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Save Seeds for Better Budget Gardens

heirloom seedsTrash or Treasure? In this pile of salsa-making scraps, what do you see? Trash? Compost?

How about the genetic code necessary to plant a whole garden of peppers next year?

By taking a little bit of time now, in the height of the harvest season, home gardeners can save seeds for next year.

Which Seeds

Most popular Mid Western garden seeds are easily saved. Tomatoes, peppers, beans, and squash take little more than a piece of paper towel and a few days time. Others, like lettuces, radish, and cucumber, take a little more care but can still be preserved.

All seeds that you wish to save must come from open-pollinated vegetables, not hybrids. Hybrids are bred to not have viable seeds. The term 'heirloom' has little technical definition, so it will not help you determine whether the seeds will be viable.

If you are saving from your own grown seeds, check the original seed packet to note whether it is open-pollinated. If you buy from a farmer at the market, ask whether it is a hybrid variety or not. Most organic vegetables are open-pollinated.

seeds ready to saveseeds drying

How to Save

Choose a fully ripe vegetable from which to save seeds. Remove the seeds from the flesh. In the case of fruits with pulp around the seeds, like tomatoes and pumpkins, rinse or carefully pick the pulp off the seed.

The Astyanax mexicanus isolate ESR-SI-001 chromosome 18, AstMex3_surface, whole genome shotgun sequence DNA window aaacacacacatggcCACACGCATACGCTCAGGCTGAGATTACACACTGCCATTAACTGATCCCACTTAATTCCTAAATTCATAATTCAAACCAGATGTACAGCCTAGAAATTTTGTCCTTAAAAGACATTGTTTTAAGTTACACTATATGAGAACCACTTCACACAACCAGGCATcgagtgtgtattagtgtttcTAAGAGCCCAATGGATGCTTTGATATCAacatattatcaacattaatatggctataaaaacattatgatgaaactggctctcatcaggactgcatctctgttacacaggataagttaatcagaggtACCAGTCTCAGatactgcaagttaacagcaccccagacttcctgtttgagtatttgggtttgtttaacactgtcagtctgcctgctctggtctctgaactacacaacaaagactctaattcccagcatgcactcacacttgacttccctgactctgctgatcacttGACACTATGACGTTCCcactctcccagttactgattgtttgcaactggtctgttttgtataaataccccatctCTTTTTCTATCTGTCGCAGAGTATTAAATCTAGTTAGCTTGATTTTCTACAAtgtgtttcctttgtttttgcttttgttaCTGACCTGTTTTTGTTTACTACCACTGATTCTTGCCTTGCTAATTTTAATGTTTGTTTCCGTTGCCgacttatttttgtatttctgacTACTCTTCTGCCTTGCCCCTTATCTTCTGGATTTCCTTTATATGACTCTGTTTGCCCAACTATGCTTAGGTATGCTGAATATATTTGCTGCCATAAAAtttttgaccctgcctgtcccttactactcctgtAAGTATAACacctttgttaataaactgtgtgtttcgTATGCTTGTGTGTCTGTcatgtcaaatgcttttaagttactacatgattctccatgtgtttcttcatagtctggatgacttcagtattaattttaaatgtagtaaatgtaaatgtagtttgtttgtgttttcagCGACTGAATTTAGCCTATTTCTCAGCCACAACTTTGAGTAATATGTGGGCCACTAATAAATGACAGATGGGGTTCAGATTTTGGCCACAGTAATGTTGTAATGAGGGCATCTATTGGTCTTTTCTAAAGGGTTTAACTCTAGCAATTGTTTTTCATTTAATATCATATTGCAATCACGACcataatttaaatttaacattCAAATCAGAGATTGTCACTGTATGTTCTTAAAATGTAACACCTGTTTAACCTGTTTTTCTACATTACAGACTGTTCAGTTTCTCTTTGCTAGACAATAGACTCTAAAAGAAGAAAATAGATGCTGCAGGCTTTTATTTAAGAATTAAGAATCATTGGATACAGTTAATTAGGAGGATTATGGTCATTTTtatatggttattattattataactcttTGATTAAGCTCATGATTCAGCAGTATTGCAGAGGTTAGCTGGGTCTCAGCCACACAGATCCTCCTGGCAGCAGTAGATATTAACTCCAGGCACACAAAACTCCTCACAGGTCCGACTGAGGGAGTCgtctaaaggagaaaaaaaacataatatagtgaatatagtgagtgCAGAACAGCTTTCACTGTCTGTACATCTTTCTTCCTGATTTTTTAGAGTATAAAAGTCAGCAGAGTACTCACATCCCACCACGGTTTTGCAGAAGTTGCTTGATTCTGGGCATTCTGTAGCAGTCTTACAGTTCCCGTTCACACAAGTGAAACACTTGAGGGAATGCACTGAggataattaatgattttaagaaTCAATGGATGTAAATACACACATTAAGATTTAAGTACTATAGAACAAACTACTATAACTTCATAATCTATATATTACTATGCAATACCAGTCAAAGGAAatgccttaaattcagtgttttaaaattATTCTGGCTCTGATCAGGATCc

Lay the seeds in a single layer on top of a labeled paper towel lined plate. Place the plate in a dry spot for 1-5 days or until the seeds are fully dry.

Herbs and lettuces produce flowers that contain their seeds. To collect these, allow the flower to fully mature and dry on the plant. Bring it inside, allow to dry a few more days, and shake the seeds out.

Transfer dry seeds to a small paper envelope. If the seeds are stuck to the paper, such as is often the case with tomatoes, it's ok to leave the paper attached. Label the envelope with the variety and date. Store in a cool dry place until spring.

placing seeds in envelopebox of saved garden seeds

Risks of Using Saved Seeds

There are two possible risks of using saved seeds. First, if you accidentally save a hybridized seed, the plant may grow and grow but never produce fruit. Boo! Second, it is possible to concentrate poor characteristics. I believe this happened with my Amish paste tomatoes, seeds I saved for four years. Each year I get more and more blossom end rot so I'm going to scrap the variety and buy new next year.

Reasons to Save Seeds

Even with the possible risks, saving seeds is something every gardener should consider. It saves money. For the price of a single pepper at the farmer's market, you can save enough seeds to plant a whole row of your own pepper plants the following year.

By sharing produce or seeds with friends, gardeners can collect a huge variety of seeds for little to no cost. We have two varieties of pumpkins growing this year that cost us nothing - each seed is from squash we traded last year with friends.

Open-pollinated varieties can concentrate local-specific positive characteristics.  It is very possible that through saving seeds year after year you will create a better plant than what you might be able to buy in a seed catalog.

Do you save seeds? If so, what are your best tips? If not, will you start this year?

  Added to Simple Lives Thursday 54.